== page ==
A now-extinct three-year program in Victoria, British Columbia, put new mothers with FASD into homes with their babies along with an adult or family filling the role of foster parent. It was very successful, Dr. Amy Salmon recalls. Most of the women were able to keep custody of their children. But then the funding ran out.
FASSY FOUNDER JUDY PAKOZDY met Matthew when he was one. It was February 1980 and she had flown from Whitehorse to his foster parents’ house in Yellowknife. She remembers his thick black hair and dark eyes. “[He was a] gorgeous little kid,” she says, recalling how he scooted and bounced around the floor. “Happy as shit.”
Matthew had been diagnosed with FAS at birth. So had his seven siblings. Pakozdy, a pediatric nurse, decided to adopt him. With her education and training, she thought she could cure him. She brought him home to raise him as a single mother and that was the start of what she describes as “a very horrible life” both for her and Matthew. “People want to believe they can make it better, and you can’t fix brain damage,” she says. “It takes a lot of work for you to realize how hard it is for them to figure out the world.”
I meet Pakozdy, now seventy-three, in Carcross, a picturesque village an hour south of Whitehorse. She used to be a my-way-or-the-highway type of person. But that didn’t work with Matthew. He didn’t walk until he was seventeen months—a blessing that Pakozdy didn’t realize at the time. After that, he was always on the go: running out of the house and disappearing. He was hyper and impulsive. Matthew had a passion for singing and dancing, so Pakozdy entered him in up to ten dance classes a week starting in elementary school. It gave her a break. After dropping him off, she would lie down in the school’s hallway and sleep for an hour. It also allowed Matthew to burn off some of his excess energy. “It worked for both of us,” she says with a laugh.
But Matthew’s teen years were rough. He had angry outbursts, kicked holes in the walls and slammed doors so hard they broke off their hinges. He twice broke a phone over Pakozdy’s head when she was trying to call for help. She still has scars on her arms from attacks. Whenever Matthew was frustrated or scared, or when he realized he had hurt his mom, he would take off on his bike. Sometimes he would go to a nearby cemetery, halfway up the side of the mountain in their neighbourhood, and visit the graves of people he knew. But most of the time Pakozdy had no idea where Matthew went. She would spend hours driving around, searching. “I didn’t know what I was doing,” she says. “I didn’t understand what his behaviours were from.” One night, after a particularly bad fight, she called his social worker and told her to pick up Matthew. The adoption was over, she said. The social worker just laughed. “It was that night that we sort of hit the wall and I said to him, ‘Nobody’s going to help us here. We’re lost, and we’re going to kill each other or we’re going to have to figure it out ourselves,’” Pakozdy says.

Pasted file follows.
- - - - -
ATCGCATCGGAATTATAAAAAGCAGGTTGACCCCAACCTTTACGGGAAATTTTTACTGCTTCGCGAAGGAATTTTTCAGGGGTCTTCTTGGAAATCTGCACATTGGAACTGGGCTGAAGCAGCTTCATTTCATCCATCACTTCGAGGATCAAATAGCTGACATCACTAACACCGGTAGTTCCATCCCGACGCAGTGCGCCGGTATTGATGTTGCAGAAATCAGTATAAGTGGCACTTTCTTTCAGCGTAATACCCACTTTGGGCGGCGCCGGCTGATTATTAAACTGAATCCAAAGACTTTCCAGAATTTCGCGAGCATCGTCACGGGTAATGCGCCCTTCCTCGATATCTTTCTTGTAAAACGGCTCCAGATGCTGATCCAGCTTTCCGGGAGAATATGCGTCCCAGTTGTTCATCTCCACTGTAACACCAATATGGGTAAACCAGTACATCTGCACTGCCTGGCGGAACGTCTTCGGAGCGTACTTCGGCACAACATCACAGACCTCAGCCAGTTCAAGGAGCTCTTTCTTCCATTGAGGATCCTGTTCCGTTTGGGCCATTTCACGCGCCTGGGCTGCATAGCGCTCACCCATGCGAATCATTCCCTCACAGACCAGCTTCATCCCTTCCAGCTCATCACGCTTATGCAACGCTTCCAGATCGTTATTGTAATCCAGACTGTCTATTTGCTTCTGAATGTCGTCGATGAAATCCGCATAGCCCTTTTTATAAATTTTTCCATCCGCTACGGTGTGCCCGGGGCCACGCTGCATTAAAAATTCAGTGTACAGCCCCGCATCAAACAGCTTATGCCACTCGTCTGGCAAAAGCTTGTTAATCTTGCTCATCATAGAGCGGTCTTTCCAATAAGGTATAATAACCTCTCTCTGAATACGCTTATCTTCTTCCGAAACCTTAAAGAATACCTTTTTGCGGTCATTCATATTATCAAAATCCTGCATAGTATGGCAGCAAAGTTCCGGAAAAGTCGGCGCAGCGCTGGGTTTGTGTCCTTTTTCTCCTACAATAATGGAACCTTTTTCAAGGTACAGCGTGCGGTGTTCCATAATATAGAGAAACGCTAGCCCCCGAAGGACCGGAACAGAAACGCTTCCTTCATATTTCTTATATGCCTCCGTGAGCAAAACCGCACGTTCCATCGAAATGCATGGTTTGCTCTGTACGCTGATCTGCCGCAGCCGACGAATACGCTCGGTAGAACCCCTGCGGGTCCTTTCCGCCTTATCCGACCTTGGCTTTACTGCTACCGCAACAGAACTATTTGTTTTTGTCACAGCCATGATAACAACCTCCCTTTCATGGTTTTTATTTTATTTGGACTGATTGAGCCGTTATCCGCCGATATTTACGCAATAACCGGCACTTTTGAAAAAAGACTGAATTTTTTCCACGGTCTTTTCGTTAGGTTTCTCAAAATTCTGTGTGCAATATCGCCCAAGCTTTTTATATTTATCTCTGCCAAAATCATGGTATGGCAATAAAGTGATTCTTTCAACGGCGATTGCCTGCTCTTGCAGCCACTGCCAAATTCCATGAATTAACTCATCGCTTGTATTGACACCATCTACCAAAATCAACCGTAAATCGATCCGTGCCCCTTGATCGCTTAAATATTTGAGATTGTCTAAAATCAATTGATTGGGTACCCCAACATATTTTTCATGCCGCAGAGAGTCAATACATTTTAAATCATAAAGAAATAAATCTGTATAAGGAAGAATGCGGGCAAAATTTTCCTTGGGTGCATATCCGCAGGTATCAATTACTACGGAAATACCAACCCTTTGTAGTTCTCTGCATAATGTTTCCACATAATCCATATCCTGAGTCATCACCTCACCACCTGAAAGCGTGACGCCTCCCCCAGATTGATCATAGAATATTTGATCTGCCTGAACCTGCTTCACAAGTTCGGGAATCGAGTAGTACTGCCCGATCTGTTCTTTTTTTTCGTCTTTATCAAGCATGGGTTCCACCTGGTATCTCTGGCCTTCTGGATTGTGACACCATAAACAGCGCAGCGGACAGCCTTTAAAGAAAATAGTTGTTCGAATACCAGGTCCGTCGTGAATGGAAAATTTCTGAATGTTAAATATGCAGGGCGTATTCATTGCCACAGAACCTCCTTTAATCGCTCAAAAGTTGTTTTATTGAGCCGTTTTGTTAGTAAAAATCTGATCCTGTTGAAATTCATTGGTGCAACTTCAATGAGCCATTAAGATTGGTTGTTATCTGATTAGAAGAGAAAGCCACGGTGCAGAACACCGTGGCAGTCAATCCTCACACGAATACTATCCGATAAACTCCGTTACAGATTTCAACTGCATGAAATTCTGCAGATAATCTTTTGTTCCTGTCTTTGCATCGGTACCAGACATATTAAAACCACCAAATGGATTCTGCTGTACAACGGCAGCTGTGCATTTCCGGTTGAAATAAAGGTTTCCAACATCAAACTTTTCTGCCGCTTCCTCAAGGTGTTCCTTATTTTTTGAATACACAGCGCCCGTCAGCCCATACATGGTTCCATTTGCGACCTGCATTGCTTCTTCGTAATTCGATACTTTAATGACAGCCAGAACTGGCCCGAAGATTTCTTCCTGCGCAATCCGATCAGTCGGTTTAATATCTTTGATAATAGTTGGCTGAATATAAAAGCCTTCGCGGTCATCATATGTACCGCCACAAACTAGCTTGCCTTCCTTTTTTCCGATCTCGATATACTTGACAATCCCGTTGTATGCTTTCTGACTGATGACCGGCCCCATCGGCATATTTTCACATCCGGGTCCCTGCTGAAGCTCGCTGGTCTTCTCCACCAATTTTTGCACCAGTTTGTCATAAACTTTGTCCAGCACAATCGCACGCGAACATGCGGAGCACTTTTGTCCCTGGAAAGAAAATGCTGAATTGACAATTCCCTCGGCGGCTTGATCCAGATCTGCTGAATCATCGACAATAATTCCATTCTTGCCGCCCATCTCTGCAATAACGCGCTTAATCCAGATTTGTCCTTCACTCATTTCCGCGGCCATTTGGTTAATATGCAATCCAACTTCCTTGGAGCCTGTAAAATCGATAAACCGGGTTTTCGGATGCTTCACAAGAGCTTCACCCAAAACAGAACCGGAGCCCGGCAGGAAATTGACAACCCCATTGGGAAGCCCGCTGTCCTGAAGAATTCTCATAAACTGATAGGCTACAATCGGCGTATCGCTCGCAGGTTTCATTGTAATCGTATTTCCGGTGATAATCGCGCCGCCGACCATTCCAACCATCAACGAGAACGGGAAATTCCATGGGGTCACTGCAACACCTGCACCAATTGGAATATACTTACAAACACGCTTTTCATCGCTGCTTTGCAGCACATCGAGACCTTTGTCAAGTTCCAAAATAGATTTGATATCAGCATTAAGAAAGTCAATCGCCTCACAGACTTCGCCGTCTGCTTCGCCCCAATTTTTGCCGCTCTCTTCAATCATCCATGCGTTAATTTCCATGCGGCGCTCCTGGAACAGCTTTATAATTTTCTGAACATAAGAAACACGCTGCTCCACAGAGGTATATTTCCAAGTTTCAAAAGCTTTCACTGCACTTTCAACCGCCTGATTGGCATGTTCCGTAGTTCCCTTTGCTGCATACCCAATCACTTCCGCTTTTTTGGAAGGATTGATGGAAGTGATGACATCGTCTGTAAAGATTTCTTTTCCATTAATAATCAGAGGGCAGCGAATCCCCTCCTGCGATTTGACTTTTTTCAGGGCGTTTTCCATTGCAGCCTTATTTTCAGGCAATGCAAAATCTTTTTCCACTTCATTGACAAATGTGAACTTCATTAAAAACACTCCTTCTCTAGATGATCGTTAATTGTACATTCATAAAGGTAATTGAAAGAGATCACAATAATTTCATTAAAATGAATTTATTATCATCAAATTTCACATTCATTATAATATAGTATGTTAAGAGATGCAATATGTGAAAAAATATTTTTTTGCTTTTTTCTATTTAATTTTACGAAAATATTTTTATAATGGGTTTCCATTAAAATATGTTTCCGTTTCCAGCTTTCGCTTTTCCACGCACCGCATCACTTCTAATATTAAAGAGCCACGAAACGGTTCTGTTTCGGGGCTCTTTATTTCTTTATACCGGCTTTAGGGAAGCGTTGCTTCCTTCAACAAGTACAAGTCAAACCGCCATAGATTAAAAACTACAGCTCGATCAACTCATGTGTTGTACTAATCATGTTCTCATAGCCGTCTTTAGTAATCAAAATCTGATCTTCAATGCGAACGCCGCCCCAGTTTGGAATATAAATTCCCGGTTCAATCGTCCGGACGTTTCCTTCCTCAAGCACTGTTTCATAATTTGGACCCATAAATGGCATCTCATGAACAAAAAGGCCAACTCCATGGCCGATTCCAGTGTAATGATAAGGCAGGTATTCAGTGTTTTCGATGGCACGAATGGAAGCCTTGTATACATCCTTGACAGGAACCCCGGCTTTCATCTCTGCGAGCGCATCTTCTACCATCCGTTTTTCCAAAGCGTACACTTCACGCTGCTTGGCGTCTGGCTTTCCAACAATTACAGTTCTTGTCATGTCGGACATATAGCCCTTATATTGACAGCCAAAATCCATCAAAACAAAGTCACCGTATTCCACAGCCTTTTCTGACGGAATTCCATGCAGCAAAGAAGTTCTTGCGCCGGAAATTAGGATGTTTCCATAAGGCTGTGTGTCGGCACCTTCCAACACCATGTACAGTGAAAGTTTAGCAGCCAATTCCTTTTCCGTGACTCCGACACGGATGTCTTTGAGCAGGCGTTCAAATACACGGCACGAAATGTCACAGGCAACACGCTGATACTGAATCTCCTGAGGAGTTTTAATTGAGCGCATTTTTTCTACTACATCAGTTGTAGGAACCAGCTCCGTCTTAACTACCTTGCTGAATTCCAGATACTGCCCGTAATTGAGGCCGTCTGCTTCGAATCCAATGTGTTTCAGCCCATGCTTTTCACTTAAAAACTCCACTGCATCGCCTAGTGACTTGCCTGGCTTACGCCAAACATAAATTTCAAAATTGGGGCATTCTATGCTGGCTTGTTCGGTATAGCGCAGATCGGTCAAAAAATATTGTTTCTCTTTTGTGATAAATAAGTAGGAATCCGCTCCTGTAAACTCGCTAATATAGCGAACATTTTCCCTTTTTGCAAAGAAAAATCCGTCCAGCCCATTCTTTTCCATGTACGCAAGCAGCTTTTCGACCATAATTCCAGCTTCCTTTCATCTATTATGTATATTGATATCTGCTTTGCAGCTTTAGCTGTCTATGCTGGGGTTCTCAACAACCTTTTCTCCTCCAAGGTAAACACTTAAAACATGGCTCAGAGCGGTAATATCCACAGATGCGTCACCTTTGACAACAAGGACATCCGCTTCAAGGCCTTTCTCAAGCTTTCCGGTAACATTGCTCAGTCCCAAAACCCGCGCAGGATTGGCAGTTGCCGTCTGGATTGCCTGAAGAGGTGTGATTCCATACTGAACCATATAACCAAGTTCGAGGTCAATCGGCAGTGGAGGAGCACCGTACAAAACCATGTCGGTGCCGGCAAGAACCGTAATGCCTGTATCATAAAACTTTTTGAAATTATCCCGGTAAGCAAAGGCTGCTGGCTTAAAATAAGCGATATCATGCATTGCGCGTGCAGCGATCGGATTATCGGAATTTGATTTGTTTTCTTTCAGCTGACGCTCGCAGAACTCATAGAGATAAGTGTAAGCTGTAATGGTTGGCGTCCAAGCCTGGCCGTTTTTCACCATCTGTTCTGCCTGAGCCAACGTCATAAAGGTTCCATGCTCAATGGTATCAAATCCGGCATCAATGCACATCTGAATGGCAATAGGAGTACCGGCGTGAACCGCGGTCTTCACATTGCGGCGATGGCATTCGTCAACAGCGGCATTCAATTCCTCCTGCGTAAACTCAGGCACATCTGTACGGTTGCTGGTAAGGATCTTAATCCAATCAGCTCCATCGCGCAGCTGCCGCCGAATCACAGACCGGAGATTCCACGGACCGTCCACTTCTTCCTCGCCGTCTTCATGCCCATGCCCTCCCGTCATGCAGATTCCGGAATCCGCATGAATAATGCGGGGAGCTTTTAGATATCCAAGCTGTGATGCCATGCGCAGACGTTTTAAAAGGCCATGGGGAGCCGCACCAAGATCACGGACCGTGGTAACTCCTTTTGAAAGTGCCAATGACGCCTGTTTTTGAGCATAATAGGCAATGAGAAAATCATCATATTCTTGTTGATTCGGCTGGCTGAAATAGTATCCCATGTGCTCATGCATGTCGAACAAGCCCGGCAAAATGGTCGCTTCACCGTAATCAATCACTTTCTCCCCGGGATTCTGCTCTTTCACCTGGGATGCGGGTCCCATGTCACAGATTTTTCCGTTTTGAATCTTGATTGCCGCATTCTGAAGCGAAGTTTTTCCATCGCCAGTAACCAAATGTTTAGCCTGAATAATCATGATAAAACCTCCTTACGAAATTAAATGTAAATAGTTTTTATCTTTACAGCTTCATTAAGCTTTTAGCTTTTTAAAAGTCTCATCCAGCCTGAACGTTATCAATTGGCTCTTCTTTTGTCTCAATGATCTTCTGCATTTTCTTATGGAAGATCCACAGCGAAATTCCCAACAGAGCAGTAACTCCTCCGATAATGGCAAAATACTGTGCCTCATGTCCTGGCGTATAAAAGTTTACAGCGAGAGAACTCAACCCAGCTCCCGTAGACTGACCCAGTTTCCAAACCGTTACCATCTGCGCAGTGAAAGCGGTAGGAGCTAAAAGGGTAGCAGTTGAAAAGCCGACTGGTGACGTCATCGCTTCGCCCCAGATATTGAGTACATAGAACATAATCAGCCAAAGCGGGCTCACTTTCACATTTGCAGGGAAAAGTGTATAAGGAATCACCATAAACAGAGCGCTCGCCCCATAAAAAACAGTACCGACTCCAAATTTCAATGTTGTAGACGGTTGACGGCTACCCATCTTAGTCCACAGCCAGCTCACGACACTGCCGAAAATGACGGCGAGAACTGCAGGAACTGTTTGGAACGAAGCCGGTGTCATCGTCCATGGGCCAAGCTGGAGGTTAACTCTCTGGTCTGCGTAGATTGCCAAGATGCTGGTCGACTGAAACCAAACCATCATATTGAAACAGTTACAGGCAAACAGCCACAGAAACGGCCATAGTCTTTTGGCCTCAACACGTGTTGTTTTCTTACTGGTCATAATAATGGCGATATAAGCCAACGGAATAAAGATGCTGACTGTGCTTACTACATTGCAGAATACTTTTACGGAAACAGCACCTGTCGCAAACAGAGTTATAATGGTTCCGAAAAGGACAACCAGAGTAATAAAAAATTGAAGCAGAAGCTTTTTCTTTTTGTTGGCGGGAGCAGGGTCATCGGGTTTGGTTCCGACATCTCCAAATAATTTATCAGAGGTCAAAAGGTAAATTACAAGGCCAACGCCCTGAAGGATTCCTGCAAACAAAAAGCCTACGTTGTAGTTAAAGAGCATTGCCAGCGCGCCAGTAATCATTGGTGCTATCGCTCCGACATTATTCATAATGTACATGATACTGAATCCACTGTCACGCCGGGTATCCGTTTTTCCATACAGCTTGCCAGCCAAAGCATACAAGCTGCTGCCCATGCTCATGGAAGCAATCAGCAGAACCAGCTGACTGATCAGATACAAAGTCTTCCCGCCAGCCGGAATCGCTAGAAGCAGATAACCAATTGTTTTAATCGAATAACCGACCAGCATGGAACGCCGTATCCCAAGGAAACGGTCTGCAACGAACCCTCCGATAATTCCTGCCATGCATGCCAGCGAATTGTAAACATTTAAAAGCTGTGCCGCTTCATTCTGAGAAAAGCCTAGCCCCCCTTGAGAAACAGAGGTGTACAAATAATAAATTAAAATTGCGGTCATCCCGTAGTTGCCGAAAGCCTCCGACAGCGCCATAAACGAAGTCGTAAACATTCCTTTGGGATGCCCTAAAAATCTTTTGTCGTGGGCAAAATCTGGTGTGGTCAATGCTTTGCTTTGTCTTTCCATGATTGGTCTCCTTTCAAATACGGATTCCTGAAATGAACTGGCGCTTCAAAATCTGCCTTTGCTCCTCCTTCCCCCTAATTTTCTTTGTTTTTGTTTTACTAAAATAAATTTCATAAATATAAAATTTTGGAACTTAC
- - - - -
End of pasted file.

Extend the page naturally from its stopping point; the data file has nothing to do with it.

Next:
In high school, Matthew joined a performing arts program that Pakozdy credits with saving his life. He didn’t have many friends—the other kids would go off and eat lunch together without him—but that didn’t seem to bother him. When a concerned Pakozdy asked what he did on his own, he replied, “Mum, as soon as they go, I turn on my boombox and I dance!” At nineteen, Matthew was accepted into the Canadian College of Performing Arts in Victoria, BC. Pakozdy helped him get set up in Victoria with a support worker. He still lives there to this day.
When I call Matthew, he greets me warmly. He’s immediately likeable, bubbly and chatty. Now thirty-five, he works part-time at an aboriginal housing society and is training to become a Zumba instructor. He adopted Maggie, a boxer dog that he takes for walks along the beaches every morning, and goes to yoga classes on the weekends. Matthew lives in a townhouse with a full-time support worker. Three other support staff, women he calls his “angels,” are on-call to help him with groceries, taxes, going to the gym and cooking. “I think that if I didn’t move out of the Yukon, I wouldn’t have gotten as much support as I’ve gotten here,” he says. “Because of that, I’ve grown immensely.”